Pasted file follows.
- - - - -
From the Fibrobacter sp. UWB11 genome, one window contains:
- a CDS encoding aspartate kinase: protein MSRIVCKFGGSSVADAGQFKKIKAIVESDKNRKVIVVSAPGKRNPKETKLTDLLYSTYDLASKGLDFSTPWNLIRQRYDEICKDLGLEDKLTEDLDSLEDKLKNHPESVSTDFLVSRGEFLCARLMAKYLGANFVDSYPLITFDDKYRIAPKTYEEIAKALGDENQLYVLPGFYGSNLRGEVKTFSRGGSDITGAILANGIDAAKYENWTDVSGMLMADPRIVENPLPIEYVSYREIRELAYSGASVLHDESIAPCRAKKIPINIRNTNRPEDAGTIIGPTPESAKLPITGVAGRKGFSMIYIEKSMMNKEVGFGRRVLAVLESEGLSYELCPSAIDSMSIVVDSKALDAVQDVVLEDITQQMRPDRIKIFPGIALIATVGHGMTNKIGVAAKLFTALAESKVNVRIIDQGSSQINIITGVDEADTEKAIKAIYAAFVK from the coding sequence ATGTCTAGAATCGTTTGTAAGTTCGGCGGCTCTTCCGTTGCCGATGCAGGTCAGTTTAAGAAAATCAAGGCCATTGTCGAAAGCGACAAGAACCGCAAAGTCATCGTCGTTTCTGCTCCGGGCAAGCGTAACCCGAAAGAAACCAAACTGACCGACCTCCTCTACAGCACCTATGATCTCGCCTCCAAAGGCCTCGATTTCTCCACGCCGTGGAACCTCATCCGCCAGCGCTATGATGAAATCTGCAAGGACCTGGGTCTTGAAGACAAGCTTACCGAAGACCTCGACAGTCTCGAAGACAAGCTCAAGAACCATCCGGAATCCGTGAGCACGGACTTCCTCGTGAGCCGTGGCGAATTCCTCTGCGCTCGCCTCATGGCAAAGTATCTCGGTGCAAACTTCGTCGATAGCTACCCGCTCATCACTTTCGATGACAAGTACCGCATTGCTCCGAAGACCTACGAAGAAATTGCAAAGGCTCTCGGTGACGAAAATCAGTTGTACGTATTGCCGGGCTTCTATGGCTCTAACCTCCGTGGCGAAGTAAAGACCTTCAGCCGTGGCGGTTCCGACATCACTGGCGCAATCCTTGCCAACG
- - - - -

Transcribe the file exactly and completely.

From the Fibrobacter sp. UWB11 genome, one window contains:
- a CDS encoding aspartate kinase: protein MSRIVCKFGGSSVADAGQFKKIKAIVESDKNRKVIVVSAPGKRNPKETKLTDLLYSTYDLASKGLDFSTPWNLIRQRYDEICKDLGLEDKLTEDLDSLEDKLKNHPESVSTDFLVSRGEFLCARLMAKYLGANFVDSYPLITFDDKYRIAPKTYEEIAKALGDENQLYVLPGFYGSNLRGEVKTFSRGGSDITGAILANGIDAAKYENWTDVSGMLMADPRIVENPLPIEYVSYREIRELAYSGASVLHDESIAPCRAKKIPINIRNTNRPEDAGTIIGPTPESAKLPITGVAGRKGFSMIYIEKSMMNKEVGFGRRVLAVLESEGLSYELCPSAIDSMSIVVDSKALDAVQDVVLEDITQQMRPDRIKIFPGIALIATVGHGMTNKIGVAAKLFTALAESKVNVRIIDQGSSQINIITGVDEADTEKAIKAIYAAFVK from the coding sequence ATGTCTAGAATCGTTTGTAAGTTCGGCGGCTCTTCCGTTGCCGATGCAGGTCAGTTTAAGAAAATCAAGGCCATTGTCGAAAGCGACAAGAACCGCAAAGTCATCGTCGTTTCTGCTCCGGGCAAGCGTAACCCGAAAGAAACCAAACTGACCGACCTCCTCTACAGCACCTATGATCTCGCCTCCAAAGGCCTCGATTTCTCCACGCCGTGGAACCTCATCCGCCAGCGCTATGATGAAATCTGCAAGGACCTGGGTCTTGAAGACAAGCTTACCGAAGACCTCGACAGTCTCGAAGACAAGCTCAAGAACCATCCGGAATCCGTGAGCACGGACTTCCTCGTGAGCCGTGGCGAATTCCTCTGCGCTCGCCTCATGGCAAAGTATCTCGGTGCAAACTTCGTCGATAGCTACCCGCTCATCACTTTCGATGACAAGTACCGCATTGCTCCGAAGACCTACGAAGAAATTGCAAAGGCTCTCGGTGACGAAAATCAGTTGTACGTATTGCCGGGCTTCTATGGCTCTAACCTCCGTGGCGAAGTAAAGACCTTCAGCCGTGGCGGTTCCGACATCACTGGCGCAATCCTTGCCAACG